From the June/July 2021 Issue  

Lighting the Way

Writer Ren Miller

The Panthella lamp helped to introduce new materials and innovative shapes in home furnishings 50 years ago

The Panthella 320 in metalized brass is a new size and finish created to mark the design’s 50th anniversary. Courtesy of Louis Poulson.

There is a great future in plastics,” an older man named Mr. Maguire tells a young Benjamin Braddock in the 1967 movie The Graduate. “Think about it. Will you think about it?”

The reference to plastic was intended to mean cheap, boring products made by an older, out-of-touch generation. To everyone’s surprise, however, that single line was credited with a surge in plastics manufacturing — and creativity — within a year of the popular film’s release. Many of the products ended up in fashionable modern homes of the day, including tables, chairs, tiles and bath fixtures.

On the high end of that range were numerous Scandinavian designs made of acrylic, a type of thermoplastic, that captured the imagination of young homeowners. They loved the versatility and contemporary feel of the products, which could be molded into any shape and made in any color. Among the most popular was the Panthella lamp, which celebrates its 50th anniversary this year.

Verner Panton (1926-1998) created the Panthella floor and table lamps 20 years after graduating from the architecture program at the Royal Danish Academy of Fine Arts in Copenhagen. After an apprenticeship with Danish design luminary Arne Jacobsen, he launched his own firm in 1955. He focused on designing entire living environments, from architecture to furnishings. His furniture and lighting designs soon attracted worldwide attention because of their geometric forms and fluid lines. His lamps, in particular, are said to have “personalities” because he set out to create new theories about light function and influence.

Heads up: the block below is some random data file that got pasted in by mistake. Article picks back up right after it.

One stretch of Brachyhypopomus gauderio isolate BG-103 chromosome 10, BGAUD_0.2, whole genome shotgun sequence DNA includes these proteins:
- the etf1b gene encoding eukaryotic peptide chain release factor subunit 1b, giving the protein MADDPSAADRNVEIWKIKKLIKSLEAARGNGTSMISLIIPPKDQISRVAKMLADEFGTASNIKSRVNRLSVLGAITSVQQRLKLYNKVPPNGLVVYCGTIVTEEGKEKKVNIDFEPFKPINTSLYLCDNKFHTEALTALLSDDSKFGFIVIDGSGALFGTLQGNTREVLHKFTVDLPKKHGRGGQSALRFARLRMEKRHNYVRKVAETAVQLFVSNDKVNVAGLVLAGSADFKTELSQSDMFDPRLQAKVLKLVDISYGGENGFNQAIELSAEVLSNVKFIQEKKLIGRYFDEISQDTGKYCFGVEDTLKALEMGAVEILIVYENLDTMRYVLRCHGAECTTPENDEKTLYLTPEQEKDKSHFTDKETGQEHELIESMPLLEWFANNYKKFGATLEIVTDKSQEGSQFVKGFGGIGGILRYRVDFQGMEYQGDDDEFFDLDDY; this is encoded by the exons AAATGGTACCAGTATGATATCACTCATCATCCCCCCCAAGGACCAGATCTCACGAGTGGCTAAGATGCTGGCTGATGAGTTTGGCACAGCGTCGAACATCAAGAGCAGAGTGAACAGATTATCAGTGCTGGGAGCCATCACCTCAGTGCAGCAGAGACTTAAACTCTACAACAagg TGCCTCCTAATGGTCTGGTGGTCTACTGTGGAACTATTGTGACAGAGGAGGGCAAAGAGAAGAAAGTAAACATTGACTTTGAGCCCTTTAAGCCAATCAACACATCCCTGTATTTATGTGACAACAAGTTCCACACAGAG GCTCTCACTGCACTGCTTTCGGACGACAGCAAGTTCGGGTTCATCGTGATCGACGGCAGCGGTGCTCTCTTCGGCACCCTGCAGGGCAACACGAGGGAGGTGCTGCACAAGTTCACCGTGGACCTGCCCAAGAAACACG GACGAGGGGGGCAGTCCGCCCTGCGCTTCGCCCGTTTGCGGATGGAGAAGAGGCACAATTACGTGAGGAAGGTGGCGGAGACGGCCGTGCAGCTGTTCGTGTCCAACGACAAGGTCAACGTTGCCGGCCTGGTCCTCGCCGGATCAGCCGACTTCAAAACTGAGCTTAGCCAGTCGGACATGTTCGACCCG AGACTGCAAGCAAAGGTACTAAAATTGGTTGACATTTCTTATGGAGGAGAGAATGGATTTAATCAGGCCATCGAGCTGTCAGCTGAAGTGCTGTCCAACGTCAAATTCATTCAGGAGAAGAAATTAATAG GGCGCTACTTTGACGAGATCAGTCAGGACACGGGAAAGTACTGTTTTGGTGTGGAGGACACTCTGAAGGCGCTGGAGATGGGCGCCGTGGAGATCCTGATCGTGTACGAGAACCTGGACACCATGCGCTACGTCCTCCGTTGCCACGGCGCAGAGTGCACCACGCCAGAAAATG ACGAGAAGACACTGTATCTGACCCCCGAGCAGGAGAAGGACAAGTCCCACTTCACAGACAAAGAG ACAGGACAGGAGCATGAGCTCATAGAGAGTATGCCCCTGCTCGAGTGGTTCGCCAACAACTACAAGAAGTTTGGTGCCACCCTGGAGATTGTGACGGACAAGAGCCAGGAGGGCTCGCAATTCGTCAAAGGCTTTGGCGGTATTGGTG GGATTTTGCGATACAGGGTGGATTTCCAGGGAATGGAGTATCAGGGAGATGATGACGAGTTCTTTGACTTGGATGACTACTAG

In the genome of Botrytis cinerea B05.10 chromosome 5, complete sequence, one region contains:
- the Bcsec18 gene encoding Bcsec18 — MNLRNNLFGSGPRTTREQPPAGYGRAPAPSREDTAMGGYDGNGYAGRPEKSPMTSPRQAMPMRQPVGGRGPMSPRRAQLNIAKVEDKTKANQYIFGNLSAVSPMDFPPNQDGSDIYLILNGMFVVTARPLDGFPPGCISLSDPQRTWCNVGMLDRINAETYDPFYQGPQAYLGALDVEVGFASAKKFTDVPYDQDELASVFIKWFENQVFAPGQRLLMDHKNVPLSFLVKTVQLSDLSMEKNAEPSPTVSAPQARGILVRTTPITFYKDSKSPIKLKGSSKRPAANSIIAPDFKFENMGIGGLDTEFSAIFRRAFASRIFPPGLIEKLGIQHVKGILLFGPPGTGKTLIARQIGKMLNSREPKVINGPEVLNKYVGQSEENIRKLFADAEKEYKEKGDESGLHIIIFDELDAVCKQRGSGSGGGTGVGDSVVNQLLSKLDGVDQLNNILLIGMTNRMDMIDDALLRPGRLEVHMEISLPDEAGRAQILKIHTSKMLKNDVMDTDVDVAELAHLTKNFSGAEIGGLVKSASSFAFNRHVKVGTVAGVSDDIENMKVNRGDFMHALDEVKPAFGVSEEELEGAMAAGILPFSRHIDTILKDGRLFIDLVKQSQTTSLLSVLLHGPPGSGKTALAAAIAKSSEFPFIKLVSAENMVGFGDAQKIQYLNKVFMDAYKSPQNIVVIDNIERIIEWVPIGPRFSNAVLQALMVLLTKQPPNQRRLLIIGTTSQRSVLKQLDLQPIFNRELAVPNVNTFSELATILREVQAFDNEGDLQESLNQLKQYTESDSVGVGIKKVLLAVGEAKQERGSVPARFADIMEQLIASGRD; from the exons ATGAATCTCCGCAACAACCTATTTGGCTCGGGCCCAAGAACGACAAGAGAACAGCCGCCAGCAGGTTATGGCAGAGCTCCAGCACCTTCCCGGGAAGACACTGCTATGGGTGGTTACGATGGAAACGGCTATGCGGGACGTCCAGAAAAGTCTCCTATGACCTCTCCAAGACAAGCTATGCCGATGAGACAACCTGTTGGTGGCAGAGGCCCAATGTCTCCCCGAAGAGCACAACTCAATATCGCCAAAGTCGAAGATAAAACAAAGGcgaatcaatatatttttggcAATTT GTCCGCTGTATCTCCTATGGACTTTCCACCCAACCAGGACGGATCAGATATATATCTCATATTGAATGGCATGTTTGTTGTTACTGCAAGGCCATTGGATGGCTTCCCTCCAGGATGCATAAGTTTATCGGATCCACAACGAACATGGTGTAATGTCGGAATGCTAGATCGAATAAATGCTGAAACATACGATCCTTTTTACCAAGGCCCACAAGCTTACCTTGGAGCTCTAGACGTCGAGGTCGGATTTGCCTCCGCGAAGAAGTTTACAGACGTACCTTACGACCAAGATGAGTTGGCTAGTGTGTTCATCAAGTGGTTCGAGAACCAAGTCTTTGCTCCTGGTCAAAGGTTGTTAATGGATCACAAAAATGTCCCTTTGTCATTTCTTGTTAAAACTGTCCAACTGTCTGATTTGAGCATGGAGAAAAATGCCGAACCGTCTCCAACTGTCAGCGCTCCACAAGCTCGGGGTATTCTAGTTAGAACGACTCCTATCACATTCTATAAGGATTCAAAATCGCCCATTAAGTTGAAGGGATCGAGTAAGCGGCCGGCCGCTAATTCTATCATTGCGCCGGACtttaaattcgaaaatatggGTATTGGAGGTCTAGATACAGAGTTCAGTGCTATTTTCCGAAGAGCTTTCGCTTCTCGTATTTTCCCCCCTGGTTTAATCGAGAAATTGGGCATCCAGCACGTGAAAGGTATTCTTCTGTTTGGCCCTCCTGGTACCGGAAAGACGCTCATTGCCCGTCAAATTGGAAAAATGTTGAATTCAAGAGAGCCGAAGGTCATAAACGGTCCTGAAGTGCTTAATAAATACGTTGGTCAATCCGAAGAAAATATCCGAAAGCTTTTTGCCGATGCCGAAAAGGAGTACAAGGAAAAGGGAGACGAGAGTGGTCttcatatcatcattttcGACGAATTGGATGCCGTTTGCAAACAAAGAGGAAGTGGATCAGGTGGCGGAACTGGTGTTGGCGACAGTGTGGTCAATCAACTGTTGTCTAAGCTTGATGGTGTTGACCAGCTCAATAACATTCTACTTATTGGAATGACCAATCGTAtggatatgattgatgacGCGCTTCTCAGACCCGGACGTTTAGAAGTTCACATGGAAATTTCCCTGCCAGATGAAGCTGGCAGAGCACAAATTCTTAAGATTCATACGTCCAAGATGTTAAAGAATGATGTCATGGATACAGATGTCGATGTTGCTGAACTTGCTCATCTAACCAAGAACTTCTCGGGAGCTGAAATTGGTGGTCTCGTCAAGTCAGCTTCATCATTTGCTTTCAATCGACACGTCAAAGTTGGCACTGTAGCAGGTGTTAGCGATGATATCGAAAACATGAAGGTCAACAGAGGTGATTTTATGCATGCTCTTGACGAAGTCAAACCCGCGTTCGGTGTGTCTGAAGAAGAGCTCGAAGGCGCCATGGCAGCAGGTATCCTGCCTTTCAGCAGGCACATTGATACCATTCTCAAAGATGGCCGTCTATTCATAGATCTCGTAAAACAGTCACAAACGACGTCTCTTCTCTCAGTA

This photograph helped to promote Panthella lamps when they were introduced in 1971. Photo: © Verner Panton Design AG

The Panthella lamps, for example, were designed with an organic shape. The light source is hidden under a milky-white, injection-molded acrylic shade. The hemispheric shade directs light to a trumpet-like reflective base and also diffuses it through the sides and top.

When developing his lighting designs, Panton partnered with Louis Poulson, the Danish lighting manufacturer that still makes and distributes the Panthella lamps through its global distribution network.

Today, Panton is considered one of Denmark’s most influential furniture and interior designers of the 20th century. “The main purpose of my work is to provoke people into using their imagination,” he once said. “Most people spend their lives living in dreary, grey-beige conformity, mortally afraid of using colours. By experimenting with lighting, colours, textiles and furniture and utilizing the latest technologies, I try to show new ways to encourage people to use their imagination and make their surroundings more exciting.”

To celebrate Panthella’s 50th anniversary, Louis Poulson has expanded the line. The Panthella 320 is a new, medium-sized table lamp designed to meet the functional requirements of contemporary spaces. It is available in the traditional white opal acrylic as well as white, black, orange, chrome and a new metalized brass with a mirror-like quality. The interiors of the shades all have white interiors for optimum light reflection. The existing Panthella Mini is also available in the new metalized brass finish.

This summer, the company will introduce the Panthella Portable, a battery-powered version that allows you to create a Nordic twist anywhere in the home or outdoors. It will come with three dimming options.

Panthella floor lamp, $995; Panthella 400 table lamp, from $875; Panthella 320 table lamp, from $650; Panthella Mini, from $495; Panthella Portable, price unavailable at press time.